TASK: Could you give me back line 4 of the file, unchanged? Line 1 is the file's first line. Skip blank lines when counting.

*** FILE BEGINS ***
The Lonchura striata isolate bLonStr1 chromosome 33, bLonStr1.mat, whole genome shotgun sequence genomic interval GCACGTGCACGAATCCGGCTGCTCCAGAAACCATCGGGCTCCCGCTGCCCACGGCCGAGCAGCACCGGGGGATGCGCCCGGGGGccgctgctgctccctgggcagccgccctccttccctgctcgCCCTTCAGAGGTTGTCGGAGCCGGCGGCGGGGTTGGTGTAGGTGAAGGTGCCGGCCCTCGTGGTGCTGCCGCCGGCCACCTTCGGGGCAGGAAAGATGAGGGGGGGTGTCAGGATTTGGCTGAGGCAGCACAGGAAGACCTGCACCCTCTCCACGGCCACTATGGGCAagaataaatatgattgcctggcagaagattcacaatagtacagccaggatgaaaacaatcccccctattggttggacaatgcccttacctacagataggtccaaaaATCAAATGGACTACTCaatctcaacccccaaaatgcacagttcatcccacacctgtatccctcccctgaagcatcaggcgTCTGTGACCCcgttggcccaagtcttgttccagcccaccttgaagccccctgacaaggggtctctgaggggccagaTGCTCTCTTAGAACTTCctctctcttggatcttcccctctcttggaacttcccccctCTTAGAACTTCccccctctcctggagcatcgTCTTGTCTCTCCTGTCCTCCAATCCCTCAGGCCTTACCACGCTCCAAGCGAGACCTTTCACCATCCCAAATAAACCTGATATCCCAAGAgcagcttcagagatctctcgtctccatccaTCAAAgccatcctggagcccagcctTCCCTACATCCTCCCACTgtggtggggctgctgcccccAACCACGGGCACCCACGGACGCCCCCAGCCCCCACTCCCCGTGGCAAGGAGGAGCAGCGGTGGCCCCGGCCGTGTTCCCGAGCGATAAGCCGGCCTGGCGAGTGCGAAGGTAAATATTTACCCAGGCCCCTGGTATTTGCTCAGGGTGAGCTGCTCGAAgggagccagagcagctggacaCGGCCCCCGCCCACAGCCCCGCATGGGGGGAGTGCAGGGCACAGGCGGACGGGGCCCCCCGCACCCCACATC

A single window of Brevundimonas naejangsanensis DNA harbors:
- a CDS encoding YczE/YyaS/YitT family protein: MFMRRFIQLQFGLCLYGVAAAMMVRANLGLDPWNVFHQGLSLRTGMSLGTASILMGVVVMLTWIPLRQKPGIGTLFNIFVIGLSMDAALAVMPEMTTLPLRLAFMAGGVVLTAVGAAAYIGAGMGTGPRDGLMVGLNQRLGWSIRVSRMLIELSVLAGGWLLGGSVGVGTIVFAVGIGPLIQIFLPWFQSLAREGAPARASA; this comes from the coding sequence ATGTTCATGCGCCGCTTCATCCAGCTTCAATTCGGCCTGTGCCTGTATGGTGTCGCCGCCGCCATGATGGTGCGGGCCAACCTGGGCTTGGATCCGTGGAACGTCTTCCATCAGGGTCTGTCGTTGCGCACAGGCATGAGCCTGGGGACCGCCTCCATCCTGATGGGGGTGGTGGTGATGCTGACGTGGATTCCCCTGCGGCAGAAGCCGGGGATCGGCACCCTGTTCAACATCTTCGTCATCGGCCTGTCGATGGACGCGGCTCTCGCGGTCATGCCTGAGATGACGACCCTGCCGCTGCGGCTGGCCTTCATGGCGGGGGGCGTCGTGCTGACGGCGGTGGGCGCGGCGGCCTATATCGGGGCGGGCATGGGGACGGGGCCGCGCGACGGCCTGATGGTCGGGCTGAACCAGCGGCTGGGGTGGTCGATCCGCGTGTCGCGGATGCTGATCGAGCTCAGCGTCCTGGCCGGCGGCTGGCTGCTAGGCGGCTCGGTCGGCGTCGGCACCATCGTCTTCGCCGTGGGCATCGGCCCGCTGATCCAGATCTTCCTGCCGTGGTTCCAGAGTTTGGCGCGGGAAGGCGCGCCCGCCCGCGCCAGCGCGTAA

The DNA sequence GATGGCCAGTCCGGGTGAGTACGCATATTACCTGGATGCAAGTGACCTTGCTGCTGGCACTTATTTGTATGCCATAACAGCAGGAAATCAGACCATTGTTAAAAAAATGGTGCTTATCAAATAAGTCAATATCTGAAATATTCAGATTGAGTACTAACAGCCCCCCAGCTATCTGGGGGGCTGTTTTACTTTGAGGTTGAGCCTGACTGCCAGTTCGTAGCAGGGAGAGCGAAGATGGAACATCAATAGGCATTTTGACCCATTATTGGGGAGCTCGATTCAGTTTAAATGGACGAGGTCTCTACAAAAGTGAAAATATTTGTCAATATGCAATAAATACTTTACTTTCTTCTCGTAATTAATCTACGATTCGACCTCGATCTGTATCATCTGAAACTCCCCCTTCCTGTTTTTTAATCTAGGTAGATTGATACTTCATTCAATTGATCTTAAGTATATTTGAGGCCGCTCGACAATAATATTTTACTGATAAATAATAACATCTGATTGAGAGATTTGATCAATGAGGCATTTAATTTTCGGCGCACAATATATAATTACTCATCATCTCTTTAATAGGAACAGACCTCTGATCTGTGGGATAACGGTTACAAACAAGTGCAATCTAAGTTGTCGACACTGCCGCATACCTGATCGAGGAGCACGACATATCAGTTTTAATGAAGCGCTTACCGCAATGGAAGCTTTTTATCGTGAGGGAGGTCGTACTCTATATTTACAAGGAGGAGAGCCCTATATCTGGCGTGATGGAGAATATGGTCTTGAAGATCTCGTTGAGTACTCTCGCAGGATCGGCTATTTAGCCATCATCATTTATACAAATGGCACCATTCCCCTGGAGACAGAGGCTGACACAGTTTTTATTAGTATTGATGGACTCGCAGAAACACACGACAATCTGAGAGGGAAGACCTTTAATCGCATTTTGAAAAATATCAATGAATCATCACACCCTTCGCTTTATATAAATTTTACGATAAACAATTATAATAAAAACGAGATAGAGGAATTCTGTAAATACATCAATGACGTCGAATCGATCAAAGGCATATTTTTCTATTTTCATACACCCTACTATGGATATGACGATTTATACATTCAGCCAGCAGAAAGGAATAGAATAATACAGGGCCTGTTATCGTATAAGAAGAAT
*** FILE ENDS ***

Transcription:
The DNA sequence GATGGCCAGTCCGGGTGAGTACGCATATTACCTGGATGCAAGTGACCTTGCTGCTGGCACTTATTTGTATGCCATAACAGCAGGAAATCAGACCATTGTTAAAAAAATGGTGCTTATCAAATAAGTCAATATCTGAAATATTCAGATTGAGTACTAACAGCCCCCCAGCTATCTGGGGGGCTGTTTTACTTTGAGGTTGAGCCTGACTGCCAGTTCGTAGCAGGGAGAGCGAAGATGGAACATCAATAGGCATTTTGACCCATTATTGGGGAGCTCGATTCAGTTTAAATGGACGAGGTCTCTACAAAAGTGAAAATATTTGTCAATATGCAATAAATACTTTACTTTCTTCTCGTAATTAATCTACGATTCGACCTCGATCTGTATCATCTGAAACTCCCCCTTCCTGTTTTTTAATCTAGGTAGATTGATACTTCATTCAATTGATCTTAAGTATATTTGAGGCCGCTCGACAATAATATTTTACTGATAAATAATAACATCTGATTGAGAGATTTGATCAATGAGGCATTTAATTTTCGGCGCACAATATATAATTACTCATCATCTCTTTAATAGGAACAGACCTCTGATCTGTGGGATAACGGTTACAAACAAGTGCAATCTAAGTTGTCGACACTGCCGCATACCTGATCGAGGAGCACGACATATCAGTTTTAATGAAGCGCTTACCGCAATGGAAGCTTTTTATCGTGAGGGAGGTCGTACTCTATATTTACAAGGAGGAGAGCCCTATATCTGGCGTGATGGAGAATATGGTCTTGAAGATCTCGTTGAGTACTCTCGCAGGATCGGCTATTTAGCCATCATCATTTATACAAATGGCACCATTCCCCTGGAGACAGAGGCTGACACAGTTTTTATTAGTATTGATGGACTCGCAGAAACACACGACAATCTGAGAGGGAAGACCTTTAATCGCATTTTGAAAAATATCAATGAATCATCACACCCTTCGCTTTATATAAATTTTACGATAAACAATTATAATAAAAACGAGATAGAGGAATTCTGTAAATACATCAATGACGTCGAATCGATCAAAGGCATATTTTTCTATTTTCATACACCCTACTATGGATATGACGATTTATACATTCAGCCAGCAGAAAGGAATAGAATAATACAGGGCCTGTTATCGTATAAGAAGAAT